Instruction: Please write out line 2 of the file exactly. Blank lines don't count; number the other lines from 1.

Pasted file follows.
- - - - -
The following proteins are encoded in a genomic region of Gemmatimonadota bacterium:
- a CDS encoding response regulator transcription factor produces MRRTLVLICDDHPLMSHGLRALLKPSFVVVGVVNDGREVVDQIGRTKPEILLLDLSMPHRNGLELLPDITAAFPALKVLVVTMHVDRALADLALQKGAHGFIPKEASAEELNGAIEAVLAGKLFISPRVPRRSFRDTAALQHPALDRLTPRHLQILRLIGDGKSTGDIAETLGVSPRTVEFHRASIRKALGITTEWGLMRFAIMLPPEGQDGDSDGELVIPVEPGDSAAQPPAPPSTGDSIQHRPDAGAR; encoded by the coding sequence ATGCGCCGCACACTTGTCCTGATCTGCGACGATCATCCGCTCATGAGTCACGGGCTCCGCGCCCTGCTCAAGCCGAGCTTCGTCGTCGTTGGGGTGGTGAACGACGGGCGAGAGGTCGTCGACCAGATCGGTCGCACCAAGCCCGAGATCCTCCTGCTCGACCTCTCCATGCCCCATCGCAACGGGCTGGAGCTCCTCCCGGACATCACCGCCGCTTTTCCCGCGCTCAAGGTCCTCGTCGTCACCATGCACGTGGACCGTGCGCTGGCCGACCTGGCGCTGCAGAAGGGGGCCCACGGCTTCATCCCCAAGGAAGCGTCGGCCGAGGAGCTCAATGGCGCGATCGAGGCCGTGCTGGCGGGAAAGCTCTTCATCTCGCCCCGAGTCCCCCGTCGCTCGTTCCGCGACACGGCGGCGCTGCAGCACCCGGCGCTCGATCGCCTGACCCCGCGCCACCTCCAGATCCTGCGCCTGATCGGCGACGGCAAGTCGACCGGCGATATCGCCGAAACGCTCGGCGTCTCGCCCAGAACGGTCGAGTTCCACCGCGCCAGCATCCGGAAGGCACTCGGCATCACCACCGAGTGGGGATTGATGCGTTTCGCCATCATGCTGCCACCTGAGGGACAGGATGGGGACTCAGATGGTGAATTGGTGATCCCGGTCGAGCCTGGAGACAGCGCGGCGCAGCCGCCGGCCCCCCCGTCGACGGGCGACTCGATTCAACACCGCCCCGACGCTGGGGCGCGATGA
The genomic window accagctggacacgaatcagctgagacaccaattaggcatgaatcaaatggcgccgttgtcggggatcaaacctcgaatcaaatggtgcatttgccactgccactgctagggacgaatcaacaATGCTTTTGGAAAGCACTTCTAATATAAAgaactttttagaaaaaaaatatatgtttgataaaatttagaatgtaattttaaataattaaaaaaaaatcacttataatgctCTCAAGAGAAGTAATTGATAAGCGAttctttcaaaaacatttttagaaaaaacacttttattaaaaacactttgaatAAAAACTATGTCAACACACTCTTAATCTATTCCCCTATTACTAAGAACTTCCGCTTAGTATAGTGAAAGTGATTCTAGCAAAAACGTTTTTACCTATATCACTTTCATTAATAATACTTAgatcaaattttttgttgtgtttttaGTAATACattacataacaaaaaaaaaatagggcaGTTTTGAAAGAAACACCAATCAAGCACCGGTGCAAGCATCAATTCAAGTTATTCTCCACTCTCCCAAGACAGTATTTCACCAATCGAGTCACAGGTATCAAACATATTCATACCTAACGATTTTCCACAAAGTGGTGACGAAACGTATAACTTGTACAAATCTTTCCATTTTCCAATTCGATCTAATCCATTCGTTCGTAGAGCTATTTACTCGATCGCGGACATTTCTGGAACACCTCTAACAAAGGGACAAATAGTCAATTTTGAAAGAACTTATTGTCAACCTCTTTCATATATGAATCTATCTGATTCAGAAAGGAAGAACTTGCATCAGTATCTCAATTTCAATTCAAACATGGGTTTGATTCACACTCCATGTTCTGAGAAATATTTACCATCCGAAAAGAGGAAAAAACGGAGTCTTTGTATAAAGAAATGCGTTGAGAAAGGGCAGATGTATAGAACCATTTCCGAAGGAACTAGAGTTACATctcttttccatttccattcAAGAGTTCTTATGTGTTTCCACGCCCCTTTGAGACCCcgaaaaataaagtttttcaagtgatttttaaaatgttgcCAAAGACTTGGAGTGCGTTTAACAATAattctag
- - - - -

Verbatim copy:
- a CDS encoding response regulator transcription factor produces MRRTLVLICDDHPLMSHGLRALLKPSFVVVGVVNDGREVVDQIGRTKPEILLLDLSMPHRNGLELLPDITAAFPALKVLVVTMHVDRALADLALQKGAHGFIPKEASAEELNGAIEAVLAGKLFISPRVPRRSFRDTAALQHPALDRLTPRHLQILRLIGDGKSTGDIAETLGVSPRTVEFHRASIRKALGITTEWGLMRFAIMLPPEGQDGDSDGELVIPVEPGDSAAQPPAPPSTGDSIQHRPDAGAR; encoded by the coding sequence ATGCGCCGCACACTTGTCCTGATCTGCGACGATCATCCGCTCATGAGTCACGGGCTCCGCGCCCTGCTCAAGCCGAGCTTCGTCGTCGTTGGGGTGGTGAACGACGGGCGAGAGGTCGTCGACCAGATCGGTCGCACCAAGCCCGAGATCCTCCTGCTCGACCTCTCCATGCCCCATCGCAACGGGCTGGAGCTCCTCCCGGACATCACCGCCGCTTTTCCCGCGCTCAAGGTCCTCGTCGTCACCATGCACGTGGACCGTGCGCTGGCCGACCTGGCGCTGCAGAAGGGGGCCCACGGCTTCATCCCCAAGGAAGCGTCGGCCGAGGAGCTCAATGGCGCGATCGAGGCCGTGCTGGCGGGAAAGCTCTTCATCTCGCCCCGAGTCCCCCGTCGCTCGTTCCGCGACACGGCGGCGCTGCAGCACCCGGCGCTCGATCGCCTGACCCCGCGCCACCTCCAGATCCTGCGCCTGATCGGCGACGGCAAGTCGACCGGCGATATCGCCGAAACGCTCGGCGTCTCGCCCAGAACGGTCGAGTTCCACCGCGCCAGCATCCGGAAGGCACTCGGCATCACCACCGAGTGGGGATTGATGCGTTTCGCCATCATGCTGCCACCTGAGGGACAGGATGGGGACTCAGATGGTGAATTGGTGATCCCGGTCGAGCCTGGAGACAGCGCGGCGCAGCCGCCGGCCCCCCCGTCGACGGGCGACTCGATTCAACACCGCCCCGACGCTGGGGCGCGATGA